I recently moved to a new neighborhood in Brooklyn and realized how few times there are in one’s life that we get to explore brand new places without ever having seen them before. So I’m soaking in every last corner of this new neighborhood before it becomes routine.
I found two new places that I love so far: a baseball field doubling as a dog park before 9AM and a French cafe.
After a glorious morning at the dog park with Beezy on our first weekend in the new apartment, we stumbled upon a French cafe with a coffee window. There was an outdoor seating area on the sidewalk in front so I ordered a coffee and a crepe. The owner and I started chatting — I’m not one to always strike up a conversation with strangers but it would’ve been awkward not to say something since I was the only one around. He told me how he opened the cafe in the middle of Covid last summer but it’s been doing well. He also mentioned there was a backyard with heaters and that Beezy and I could sit back there if we’d like even though it’s usually not open this early. He opened the front doors and led us through the restaurant area which was perfectly decorated with deep jewel toned furniture and heavy drapes making it super cozy. The back had a beautiful white tent with turf grass and lights strung up on the sides. After a few minutes, the owner came back with my coffee and crepe and some chicken for Beezy. The food was delicious and the overall vibes were immaculate. I was already excited to be a regular at this place.
The following weekend, Beezy and I stopped by the coffee window again after our morning at the park. This time there was a line so we stood back a bit and waited for our turn. While we were waiting a guy with his dog got in line behind us. My dog does this thing when she sees other dogs where she lays down in submission and will not move until the other dog either approaches or leaves her line of sight. Beezy is 60 pounds and very stubborn so when she lays down I pretty much give up dragging her to avoid funny looks from strangers.
I turned to the guy with the dog behind me and told him he could go in front of us because Beezy was not going to move from her new spot. He protested for a moment but eventually went ahead and ordered. From the window, he turned around and asked what I was going to get. I wasn’t going to not let this man buy my morning coffee because I live in New York and a free coffee is always welcome. So I told him and he kindly told the barista and paid for my drink. I thanked him very much before he and his pup left because his drink was ready before mine. When I walked up to the window I saw the owner was the only one working like last weekend. He recognized me as he handed me the coffee. I asked him if it was actually all set and he told me it was taken care of. Then he proceeded to laugh and ask, “Why are people so nice to you?” I laughed, said I had no idea and that I’d see him later.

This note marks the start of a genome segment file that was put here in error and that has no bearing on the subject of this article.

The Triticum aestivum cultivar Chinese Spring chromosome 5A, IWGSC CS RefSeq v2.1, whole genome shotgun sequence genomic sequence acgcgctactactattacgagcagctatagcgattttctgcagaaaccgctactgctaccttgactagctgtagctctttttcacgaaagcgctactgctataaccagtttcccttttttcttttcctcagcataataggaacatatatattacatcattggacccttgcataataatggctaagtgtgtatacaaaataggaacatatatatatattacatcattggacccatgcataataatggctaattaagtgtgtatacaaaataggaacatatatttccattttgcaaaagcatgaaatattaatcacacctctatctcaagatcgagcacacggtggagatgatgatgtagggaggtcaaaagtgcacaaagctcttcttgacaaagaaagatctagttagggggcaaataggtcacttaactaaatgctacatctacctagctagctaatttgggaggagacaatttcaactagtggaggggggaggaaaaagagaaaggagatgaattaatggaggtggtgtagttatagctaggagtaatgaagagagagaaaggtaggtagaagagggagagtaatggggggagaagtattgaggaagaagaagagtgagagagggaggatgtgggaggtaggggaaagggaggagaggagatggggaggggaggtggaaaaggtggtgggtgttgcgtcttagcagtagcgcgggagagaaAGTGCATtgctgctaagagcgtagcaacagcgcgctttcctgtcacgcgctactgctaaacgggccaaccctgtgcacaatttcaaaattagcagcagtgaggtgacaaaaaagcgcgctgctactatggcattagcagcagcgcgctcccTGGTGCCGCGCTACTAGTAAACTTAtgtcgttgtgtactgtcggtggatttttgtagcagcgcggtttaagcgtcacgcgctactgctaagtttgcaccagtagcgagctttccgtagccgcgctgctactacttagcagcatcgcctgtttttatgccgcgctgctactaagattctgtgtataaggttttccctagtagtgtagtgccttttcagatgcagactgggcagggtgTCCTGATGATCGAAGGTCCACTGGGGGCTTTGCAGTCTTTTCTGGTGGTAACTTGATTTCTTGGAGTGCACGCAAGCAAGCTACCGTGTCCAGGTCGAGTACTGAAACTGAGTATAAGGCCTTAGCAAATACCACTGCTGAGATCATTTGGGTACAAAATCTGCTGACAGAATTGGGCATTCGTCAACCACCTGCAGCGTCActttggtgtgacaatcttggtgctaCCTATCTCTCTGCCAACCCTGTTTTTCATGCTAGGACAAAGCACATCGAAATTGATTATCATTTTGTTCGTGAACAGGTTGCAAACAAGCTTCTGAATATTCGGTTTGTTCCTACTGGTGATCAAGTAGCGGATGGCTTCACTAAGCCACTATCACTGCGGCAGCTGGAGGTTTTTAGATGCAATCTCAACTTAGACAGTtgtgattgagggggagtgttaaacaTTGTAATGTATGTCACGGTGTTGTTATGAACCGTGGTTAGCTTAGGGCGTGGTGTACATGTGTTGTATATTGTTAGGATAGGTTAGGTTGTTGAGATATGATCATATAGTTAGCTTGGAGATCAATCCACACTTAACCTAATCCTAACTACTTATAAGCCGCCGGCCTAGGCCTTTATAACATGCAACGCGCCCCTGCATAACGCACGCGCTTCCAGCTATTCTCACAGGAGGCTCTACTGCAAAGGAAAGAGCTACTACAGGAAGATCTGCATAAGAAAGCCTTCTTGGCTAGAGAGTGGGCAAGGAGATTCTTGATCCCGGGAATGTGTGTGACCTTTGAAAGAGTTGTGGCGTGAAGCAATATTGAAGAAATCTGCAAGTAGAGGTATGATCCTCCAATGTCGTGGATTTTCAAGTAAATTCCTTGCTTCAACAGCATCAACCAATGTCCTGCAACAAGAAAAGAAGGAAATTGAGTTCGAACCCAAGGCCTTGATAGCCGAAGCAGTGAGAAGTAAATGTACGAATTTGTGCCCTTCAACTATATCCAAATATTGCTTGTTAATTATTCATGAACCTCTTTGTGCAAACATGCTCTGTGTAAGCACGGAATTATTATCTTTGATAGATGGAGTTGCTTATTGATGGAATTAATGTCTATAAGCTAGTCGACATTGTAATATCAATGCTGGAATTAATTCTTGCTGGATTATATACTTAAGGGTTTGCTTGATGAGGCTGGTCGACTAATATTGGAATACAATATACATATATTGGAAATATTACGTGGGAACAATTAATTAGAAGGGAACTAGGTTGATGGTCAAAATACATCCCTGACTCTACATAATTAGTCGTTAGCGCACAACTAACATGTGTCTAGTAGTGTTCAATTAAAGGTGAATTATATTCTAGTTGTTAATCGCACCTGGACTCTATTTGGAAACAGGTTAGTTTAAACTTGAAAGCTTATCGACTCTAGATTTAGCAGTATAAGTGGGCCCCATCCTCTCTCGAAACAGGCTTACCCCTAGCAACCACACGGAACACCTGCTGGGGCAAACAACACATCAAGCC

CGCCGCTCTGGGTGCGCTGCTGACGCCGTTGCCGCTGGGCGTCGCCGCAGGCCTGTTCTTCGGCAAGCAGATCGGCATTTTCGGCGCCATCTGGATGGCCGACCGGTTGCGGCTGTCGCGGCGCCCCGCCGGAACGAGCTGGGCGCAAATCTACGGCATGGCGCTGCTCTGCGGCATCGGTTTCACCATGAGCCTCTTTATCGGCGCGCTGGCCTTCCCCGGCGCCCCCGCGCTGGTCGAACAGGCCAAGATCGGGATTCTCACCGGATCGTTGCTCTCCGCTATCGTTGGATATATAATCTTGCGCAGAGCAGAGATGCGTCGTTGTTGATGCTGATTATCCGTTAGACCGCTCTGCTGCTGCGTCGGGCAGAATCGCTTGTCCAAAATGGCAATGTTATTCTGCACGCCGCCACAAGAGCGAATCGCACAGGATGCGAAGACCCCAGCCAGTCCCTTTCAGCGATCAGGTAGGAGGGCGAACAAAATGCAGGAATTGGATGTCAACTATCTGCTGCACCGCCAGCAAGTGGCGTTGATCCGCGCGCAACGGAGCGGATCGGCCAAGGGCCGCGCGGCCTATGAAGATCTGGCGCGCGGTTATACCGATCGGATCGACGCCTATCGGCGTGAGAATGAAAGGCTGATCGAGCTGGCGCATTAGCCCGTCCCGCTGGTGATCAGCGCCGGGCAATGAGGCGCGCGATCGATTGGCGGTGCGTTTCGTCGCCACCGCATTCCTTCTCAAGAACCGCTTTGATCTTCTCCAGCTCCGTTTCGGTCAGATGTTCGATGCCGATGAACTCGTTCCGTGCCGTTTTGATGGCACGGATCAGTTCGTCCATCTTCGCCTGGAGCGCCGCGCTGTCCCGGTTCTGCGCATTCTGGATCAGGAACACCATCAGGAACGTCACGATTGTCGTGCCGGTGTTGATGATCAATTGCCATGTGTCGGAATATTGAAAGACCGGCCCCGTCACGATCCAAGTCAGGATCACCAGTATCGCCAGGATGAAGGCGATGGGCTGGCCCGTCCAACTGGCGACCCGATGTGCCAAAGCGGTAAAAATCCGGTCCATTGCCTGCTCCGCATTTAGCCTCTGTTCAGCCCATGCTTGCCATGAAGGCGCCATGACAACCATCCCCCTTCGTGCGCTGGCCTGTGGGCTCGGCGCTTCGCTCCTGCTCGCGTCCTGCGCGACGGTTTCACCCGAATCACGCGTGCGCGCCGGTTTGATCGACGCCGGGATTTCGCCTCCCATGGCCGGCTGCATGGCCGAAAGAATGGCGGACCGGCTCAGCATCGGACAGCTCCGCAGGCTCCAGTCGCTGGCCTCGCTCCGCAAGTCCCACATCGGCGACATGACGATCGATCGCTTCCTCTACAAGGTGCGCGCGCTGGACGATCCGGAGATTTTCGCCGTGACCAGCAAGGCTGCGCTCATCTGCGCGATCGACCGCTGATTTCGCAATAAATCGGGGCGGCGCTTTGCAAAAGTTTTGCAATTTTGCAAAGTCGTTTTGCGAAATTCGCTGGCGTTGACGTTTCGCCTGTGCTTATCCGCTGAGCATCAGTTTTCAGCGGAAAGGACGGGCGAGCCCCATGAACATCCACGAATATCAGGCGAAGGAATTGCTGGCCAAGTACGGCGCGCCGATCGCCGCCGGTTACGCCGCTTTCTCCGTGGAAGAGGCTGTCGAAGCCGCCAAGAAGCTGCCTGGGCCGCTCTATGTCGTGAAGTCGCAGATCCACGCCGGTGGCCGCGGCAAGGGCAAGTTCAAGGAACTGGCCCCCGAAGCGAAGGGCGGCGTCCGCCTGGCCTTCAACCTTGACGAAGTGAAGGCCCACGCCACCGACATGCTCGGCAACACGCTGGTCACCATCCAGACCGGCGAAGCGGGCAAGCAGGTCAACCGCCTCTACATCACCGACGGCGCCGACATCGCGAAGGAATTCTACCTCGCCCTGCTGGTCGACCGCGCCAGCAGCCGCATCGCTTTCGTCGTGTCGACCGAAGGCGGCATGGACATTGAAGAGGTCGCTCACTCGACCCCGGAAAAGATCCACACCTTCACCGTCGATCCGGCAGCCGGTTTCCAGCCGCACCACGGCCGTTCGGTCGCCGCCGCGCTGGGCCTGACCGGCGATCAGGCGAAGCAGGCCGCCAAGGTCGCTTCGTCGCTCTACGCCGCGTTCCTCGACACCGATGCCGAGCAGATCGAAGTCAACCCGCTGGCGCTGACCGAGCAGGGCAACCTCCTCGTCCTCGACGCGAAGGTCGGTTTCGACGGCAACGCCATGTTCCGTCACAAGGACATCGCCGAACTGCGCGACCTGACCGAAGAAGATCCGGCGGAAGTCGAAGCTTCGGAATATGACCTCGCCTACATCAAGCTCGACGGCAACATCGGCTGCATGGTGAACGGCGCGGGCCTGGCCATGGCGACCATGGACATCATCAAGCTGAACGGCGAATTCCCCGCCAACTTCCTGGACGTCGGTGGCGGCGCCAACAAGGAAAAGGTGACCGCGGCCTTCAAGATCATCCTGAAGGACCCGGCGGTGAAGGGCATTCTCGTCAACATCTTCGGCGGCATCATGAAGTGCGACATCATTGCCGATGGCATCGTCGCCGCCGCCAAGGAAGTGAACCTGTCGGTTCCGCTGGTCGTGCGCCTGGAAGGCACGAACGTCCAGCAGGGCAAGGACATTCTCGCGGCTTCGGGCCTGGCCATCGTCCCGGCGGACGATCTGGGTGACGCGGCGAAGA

The rest of the day I contemplated what the owner said when he gave me my drink. “Why are people so nice to you?” I don’t think people are out of their way nice to me but it got me thinking about the two encounters I’ve had with this cafe owner. Both times I went *very slightly* out my way to talk to strangers. 1) asking the owner about his cafe 2) telling the guy in line behind me that he could go ahead of us. These were not some wild actions that I expected to result in people being nice to me, but they were more than not doing/saying anything at all which is my default. I’m afraid my go-to personality around people I don’t know is usually indifference. It seems easier to stick to myself and not interact with people I don’t need to. I know this isn’t how everyone is — I have some of the most outgoing friends, and I envy the way they speak their minds and strike up conversations with everyone they meet. Now I’m beginning to realize it doesn’t have to be one extreme or the other; instead, I can make a small change to choose kindness over indifference. I truly believe being nice and thoughtful is contagious, but I hadn’t given it much thought at all until the cafe owner pointed out that the couple times I had gone out of my way to be social, it had been immediately reciprocated — creating a sunnier day. If making a small comment or showing slight interest in someone else for two minutes has the ability to completely turn my day around — why would I not do this every chance I get?! So I’m working on being more kind and less indifferent to those around me.
Besides, we’re still wearing masks so we have to use our voices instead of trusting that a friendly smile will do the trick!